In the light of current knowledge, in the Universe, the only places where the formation of new stars takes place are molecular clouds. Molecular clouds, as the birthplace of stars, are thought to be part of the interstellar cycle (the rarefied material of gas and dust that lies between stars within a galaxy). According to this cycle, from the clouds of gas and dust the stars originate and at the end of their existence, the ejected or remaining material, forming new clouds, constituting, in a new cycle, the raw material for a new generation of stars.

A star is basically a plasma sphere made up largely of hydrogen, from whose fusion it obtains the energy necessary to counteract the otherwise inevitable gravitational collapse of the great mass of matter of which it is composed. Therefore, a necessary condition for a star to form is a source of hydrogen present in the interstellar medium.

The interstellar medium is initially extremely rarefied, its density is between 0.1 and 1.0 particle per cm3, and normally about 70% of its mass is composed of neutral monoatomic hydrogen, while for the remaining part it is composed mainly of helium and then by traces of heavier elements called, in astronomical jargon, metals. The energy dispersion that occurs in the interstellar medium, which results in an emission of radiation in the infrared, involves a cooling of the interstellar medium that causes the matter to thicken in a separate clouds. As cooling continues, a single cloud can become denser and denser. When this starts and the density of the cloud reaches 1,000 particles per cm3, the cloud becomes opaque to galactic ultraviolet radiation; this condition allows hydrogen atoms to combine into biatomic molecules, by means of mechanisms involving dust as catalysts. The cloud now becomes a molecular cloud which may also contain complex organic molecules, such as amino acids and hydrocarbons, which are formed as a result of chemical reactions between certain elements (in addition to hydrogen, carbon, oxygen, nitrogen and sulfur)reactions that occur thanks to the energy supply provided by the stellar formation processes that take place within the clouds.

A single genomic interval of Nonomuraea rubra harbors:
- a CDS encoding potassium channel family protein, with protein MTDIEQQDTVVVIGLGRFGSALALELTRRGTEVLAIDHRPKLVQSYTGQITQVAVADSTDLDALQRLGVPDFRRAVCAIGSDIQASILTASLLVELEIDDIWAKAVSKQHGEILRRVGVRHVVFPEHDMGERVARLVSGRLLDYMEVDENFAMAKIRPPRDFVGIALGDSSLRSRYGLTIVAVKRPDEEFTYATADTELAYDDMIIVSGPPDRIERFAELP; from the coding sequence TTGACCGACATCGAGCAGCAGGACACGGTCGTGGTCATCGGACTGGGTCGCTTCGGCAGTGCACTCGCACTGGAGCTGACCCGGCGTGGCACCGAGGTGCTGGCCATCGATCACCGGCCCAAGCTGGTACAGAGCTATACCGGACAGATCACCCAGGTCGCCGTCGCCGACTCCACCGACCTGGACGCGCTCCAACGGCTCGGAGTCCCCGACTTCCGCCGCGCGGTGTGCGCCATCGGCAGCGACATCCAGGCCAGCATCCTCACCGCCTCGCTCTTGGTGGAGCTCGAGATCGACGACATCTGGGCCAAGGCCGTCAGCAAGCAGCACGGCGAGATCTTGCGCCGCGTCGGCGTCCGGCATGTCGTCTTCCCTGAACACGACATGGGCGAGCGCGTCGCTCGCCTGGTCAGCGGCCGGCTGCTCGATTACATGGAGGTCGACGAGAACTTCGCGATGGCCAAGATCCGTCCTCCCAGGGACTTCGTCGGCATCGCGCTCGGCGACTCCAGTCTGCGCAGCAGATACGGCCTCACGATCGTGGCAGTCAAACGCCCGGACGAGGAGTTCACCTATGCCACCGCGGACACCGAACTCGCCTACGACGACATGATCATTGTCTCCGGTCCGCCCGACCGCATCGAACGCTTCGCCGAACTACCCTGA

Giant Molecular Clouds
The largest dark nebulae, the so-called giant molecular clouds, have a mass about a million times that of the Sun. They contain much of the mass of the interstellar medium, are about 150 light-years wide, have an average density of 100 to 300 molecules per cubic centimeter. They often have very irregular shapes, without defined external boundaries, and with many filaments. The largest dark nebulae are visible to the naked eye, appearing as dark spots on the brightest background of the Milky Way.

Small Molecular Clouds or Bok Globule
Small isolated aggregates of molecular gas and dust very similar to the nuclei of giant molecular clouds are called Bok’s globule, which can form independently or in association with the collapse of larger molecular clouds. More than half of the known Bok globules contain at least one young stellar object.

A typical Bok cell has a mass of a few hundred solar masses and a diameter of about one light year. Bok’s globules typically end up producing double or multiple stars.